Objective—To evaluate cardiopulmonary effects of anesthetic induction with diazepam and ketamine or xylazine and ketamine, with subsequent maintenance of anesthesia with isoflurane, in foals undergoing abdominal surgery.
Animals—17 pony foals.
Procedures—Foals underwent laparotomy at 7 to 15 days of age and laparoscopy 7 to 10 days later. Foals were randomly assigned to receive diazepam, ketamine, and isoflurane (D/K/Iso; n = 8) or xylazine, ketamine, and isoflurane (X/K/Iso; 9) for both procedures.
Results—During anesthesia for laparotomy, cardiac index, and mean arterial blood pressure ranged from 110 to 180 mL/kg/min and 57 to 81 mm Hg, respectively, in the D/K/Iso group and 98 to 171 mL/kg/min and 50 to 66 mm Hg, respectively, in the X/K/Iso group. Cardiac index, heart rate, and arterial blood pressures were significantly higher in the D/K/Iso group, compared with the X/K/Iso group. During anesthesia for laparoscopy, cardiac index and mean arterial blood pressure ranged from 85 to 165 mL/kg/min and 67 to 83 mm Hg, respectively, in the D/K/Iso group, and 98 to 171 mL/kg/min and 48 to 67 mm Hg, respectively, in the X/K/Iso group. Heart rates and arterial blood pressures were significantly higher in the D/K/Iso group, compared with the X/K/Iso group. There were no significant differences between groups during either experimental period for percentage end-tidal isoflurane, arterial blood gas partial pressures, or pH values.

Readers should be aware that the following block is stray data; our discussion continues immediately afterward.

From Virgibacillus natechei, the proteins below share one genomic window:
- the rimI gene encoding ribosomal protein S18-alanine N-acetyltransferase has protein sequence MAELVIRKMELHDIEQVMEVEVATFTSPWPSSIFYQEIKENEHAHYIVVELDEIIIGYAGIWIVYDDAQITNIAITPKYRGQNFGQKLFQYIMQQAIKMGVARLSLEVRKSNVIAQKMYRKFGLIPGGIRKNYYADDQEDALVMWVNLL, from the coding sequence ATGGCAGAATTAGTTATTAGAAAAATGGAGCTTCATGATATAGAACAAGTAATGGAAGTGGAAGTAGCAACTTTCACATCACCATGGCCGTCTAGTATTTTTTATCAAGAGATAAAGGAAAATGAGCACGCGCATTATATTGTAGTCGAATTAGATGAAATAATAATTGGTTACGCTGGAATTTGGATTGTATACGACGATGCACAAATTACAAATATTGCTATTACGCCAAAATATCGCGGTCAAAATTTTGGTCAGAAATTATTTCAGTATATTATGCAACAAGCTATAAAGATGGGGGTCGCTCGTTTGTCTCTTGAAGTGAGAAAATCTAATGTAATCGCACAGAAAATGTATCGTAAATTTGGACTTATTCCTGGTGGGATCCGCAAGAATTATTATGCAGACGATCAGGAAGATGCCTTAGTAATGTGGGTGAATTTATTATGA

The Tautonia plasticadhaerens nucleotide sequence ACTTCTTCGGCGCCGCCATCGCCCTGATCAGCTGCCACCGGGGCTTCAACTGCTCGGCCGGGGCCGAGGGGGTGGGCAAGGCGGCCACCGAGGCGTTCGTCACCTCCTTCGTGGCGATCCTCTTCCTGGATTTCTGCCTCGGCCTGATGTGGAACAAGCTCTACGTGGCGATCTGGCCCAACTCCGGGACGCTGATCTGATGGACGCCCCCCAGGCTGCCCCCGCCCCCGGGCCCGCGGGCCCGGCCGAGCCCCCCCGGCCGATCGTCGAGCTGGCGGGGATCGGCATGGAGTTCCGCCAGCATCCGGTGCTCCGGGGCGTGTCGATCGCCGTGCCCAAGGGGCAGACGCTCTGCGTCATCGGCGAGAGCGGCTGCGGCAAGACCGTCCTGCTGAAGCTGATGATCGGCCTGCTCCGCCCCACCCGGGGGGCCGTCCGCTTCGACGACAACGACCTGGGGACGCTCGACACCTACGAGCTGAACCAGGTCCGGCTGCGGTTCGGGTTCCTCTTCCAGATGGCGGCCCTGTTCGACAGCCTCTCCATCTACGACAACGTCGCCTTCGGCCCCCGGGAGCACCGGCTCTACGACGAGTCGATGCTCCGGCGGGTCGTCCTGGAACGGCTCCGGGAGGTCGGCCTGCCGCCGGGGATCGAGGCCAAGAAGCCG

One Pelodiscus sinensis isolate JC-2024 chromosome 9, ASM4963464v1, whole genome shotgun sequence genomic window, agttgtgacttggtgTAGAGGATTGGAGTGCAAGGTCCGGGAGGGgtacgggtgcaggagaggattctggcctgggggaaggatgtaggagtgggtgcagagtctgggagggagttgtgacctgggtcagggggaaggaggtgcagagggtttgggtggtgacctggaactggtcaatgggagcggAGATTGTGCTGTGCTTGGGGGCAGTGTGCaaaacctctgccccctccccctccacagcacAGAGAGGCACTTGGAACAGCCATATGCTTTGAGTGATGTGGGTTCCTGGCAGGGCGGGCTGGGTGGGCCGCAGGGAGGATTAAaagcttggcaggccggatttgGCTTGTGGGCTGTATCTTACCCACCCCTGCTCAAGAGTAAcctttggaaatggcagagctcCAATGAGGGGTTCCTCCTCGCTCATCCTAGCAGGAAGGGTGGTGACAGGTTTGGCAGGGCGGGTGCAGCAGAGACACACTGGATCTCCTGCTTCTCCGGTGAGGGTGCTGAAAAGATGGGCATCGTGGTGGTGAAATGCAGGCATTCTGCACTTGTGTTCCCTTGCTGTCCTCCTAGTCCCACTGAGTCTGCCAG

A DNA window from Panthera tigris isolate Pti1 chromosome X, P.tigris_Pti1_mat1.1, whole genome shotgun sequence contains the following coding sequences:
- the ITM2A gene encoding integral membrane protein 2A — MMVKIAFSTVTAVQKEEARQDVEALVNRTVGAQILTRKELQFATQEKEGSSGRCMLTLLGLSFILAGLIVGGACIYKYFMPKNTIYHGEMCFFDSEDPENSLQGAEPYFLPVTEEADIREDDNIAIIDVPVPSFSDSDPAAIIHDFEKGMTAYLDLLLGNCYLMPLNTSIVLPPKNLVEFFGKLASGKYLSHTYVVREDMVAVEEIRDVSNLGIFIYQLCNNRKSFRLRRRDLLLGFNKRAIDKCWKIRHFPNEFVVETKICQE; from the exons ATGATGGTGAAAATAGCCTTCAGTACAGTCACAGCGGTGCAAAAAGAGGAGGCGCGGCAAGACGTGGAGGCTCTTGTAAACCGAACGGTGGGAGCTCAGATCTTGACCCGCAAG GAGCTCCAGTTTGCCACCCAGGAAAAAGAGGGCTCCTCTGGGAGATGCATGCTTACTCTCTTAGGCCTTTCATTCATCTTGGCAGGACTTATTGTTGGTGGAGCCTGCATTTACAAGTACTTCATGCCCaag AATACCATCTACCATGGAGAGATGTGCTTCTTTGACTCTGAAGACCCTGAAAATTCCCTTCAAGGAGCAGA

Conclusions and Clinical Relevance—Anesthesia of foals for abdominal surgery with D/K/Iso was associated with less hemodynamic depression than with X/K/Iso.
Objective—To assess the sedative and cardiopulmonary effects of medetomidine and xylazine and their reversal with atipamezole in calves.